defamatory defamatory  /dɪ ˈfæ mə ˌtɔ ri/


  • (adj) (used of statements) harmful and often untrue; tending to discredit or malign


  1. He says her e-mails were borderline defamatory.
  2. Eugene Cardinal Tisserant, 85, dean of the college of cardinals, wrote a letter to Suenens reportedly charging that his public statements were defamatory and slanderous.
  3. Professional Golfer Fuzzy Zoeller is suing one of its contributors for a defamatory cyber-attack.



  1. "It's totally false and defamatory," Birkhead said. "This book is fueled by Internet gossip and tabloid reports. She never once tried to contact me or Howard to see if any of these things were true."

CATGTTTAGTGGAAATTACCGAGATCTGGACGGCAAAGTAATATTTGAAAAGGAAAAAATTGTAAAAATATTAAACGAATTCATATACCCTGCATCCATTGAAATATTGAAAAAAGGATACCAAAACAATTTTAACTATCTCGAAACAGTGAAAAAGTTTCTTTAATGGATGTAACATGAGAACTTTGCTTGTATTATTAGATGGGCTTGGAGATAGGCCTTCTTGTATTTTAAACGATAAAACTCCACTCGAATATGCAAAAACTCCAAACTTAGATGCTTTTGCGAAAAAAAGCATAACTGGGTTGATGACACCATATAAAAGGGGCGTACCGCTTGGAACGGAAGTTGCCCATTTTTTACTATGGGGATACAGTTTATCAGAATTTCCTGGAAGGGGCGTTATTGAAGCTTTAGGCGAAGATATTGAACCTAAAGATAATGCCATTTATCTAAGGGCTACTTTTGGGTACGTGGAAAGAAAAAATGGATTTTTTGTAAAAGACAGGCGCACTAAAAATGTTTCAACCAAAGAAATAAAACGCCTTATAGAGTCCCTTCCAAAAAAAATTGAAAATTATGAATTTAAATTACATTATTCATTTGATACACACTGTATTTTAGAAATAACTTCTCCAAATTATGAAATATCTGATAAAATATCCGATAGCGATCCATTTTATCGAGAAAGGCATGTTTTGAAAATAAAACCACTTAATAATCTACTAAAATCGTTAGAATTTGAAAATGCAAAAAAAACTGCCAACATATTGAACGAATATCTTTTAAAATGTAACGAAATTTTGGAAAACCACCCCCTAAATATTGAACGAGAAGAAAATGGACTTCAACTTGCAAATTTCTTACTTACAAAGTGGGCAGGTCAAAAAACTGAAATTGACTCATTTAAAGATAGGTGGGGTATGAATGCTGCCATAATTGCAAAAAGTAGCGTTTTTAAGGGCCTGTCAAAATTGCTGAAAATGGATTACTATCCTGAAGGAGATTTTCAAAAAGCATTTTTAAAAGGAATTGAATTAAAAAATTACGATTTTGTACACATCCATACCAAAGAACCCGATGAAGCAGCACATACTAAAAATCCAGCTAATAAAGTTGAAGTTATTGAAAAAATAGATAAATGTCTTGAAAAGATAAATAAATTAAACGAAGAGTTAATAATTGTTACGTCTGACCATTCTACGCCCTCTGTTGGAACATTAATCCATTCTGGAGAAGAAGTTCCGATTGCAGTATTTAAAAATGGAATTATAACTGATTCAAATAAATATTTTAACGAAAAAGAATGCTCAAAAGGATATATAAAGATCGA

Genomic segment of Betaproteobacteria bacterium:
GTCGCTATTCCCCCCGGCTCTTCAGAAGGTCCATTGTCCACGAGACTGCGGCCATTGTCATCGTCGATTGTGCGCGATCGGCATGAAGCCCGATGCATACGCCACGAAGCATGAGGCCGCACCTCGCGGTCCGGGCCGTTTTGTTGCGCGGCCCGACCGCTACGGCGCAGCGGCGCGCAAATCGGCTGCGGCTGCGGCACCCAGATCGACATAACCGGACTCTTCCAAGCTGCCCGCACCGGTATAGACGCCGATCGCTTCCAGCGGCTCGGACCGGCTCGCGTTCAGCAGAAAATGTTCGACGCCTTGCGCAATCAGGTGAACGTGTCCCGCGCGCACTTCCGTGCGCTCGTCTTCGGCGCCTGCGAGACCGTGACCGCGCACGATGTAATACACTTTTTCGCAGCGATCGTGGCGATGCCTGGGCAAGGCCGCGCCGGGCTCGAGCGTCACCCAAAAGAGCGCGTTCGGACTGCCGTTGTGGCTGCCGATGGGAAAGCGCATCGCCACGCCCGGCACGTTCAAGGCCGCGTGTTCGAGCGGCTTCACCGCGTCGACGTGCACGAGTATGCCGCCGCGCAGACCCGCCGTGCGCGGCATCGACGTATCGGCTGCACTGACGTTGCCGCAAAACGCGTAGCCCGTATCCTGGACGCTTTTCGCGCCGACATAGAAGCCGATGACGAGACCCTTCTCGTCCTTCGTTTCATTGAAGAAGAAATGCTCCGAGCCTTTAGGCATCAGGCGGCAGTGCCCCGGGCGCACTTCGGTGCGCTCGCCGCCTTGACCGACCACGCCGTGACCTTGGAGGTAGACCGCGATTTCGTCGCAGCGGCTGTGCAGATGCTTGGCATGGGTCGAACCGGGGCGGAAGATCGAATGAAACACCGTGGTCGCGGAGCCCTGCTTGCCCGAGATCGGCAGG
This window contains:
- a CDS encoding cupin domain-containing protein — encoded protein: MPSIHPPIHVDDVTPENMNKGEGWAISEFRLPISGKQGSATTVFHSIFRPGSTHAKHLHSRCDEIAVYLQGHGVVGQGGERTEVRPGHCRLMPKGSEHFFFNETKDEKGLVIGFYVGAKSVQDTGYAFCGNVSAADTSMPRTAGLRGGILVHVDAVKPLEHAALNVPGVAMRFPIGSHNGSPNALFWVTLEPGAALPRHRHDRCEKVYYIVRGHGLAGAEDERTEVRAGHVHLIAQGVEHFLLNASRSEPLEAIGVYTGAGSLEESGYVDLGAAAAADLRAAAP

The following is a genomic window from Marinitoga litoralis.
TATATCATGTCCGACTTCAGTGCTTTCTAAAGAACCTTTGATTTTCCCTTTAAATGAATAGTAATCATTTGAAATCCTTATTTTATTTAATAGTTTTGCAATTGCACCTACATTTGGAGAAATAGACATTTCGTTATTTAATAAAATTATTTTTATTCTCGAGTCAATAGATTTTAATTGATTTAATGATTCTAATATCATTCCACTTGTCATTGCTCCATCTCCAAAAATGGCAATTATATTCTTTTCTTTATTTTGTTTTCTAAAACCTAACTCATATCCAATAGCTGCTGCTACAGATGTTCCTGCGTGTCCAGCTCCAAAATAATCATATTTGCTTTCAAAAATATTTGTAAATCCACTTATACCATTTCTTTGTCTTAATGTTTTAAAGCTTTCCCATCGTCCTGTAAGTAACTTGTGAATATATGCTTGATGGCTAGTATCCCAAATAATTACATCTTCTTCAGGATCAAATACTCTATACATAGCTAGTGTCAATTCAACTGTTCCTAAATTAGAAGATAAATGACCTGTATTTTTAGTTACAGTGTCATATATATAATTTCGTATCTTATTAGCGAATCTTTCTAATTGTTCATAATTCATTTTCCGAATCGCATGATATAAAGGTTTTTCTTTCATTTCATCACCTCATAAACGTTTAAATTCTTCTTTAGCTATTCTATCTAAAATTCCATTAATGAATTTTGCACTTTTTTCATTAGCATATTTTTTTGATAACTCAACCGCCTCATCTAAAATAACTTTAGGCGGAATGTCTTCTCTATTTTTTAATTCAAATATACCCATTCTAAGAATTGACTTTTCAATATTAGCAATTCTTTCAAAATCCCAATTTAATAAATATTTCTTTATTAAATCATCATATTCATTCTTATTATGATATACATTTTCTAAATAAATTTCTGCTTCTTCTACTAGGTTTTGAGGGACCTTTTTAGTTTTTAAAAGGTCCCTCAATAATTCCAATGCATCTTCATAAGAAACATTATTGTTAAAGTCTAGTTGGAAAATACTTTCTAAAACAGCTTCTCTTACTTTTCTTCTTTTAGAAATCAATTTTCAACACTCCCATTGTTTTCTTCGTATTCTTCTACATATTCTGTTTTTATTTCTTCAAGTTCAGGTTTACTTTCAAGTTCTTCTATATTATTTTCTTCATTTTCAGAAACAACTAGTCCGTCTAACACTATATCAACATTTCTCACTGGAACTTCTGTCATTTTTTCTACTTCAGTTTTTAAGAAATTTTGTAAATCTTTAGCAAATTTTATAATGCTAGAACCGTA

on Sep 4, 2007 By: Larry Birkhead Source: Forbes

  2. "Defendants have exploited Ms. Smith's life and death by publishing false and defamatory factual accusations against" Stern, according to the 65-page lawsuit filed by Atlanta lawyer Lin Wood.
    on Oct 2, 2007 By: Howard K Stern Source: International Herald Tribune

  3. In the California case, Associate Justice Carol A. Corrigan wrote that "the prospect of blanket immunity for those who intentionally redistribute defamatory statements on the Internet has disturbing implications."
    on Nov 21, 2006 By: Carol Corrigan Source: Forbes

Word of the Day
repudiate repudiate
/ri ˈpju di ˌeɪt /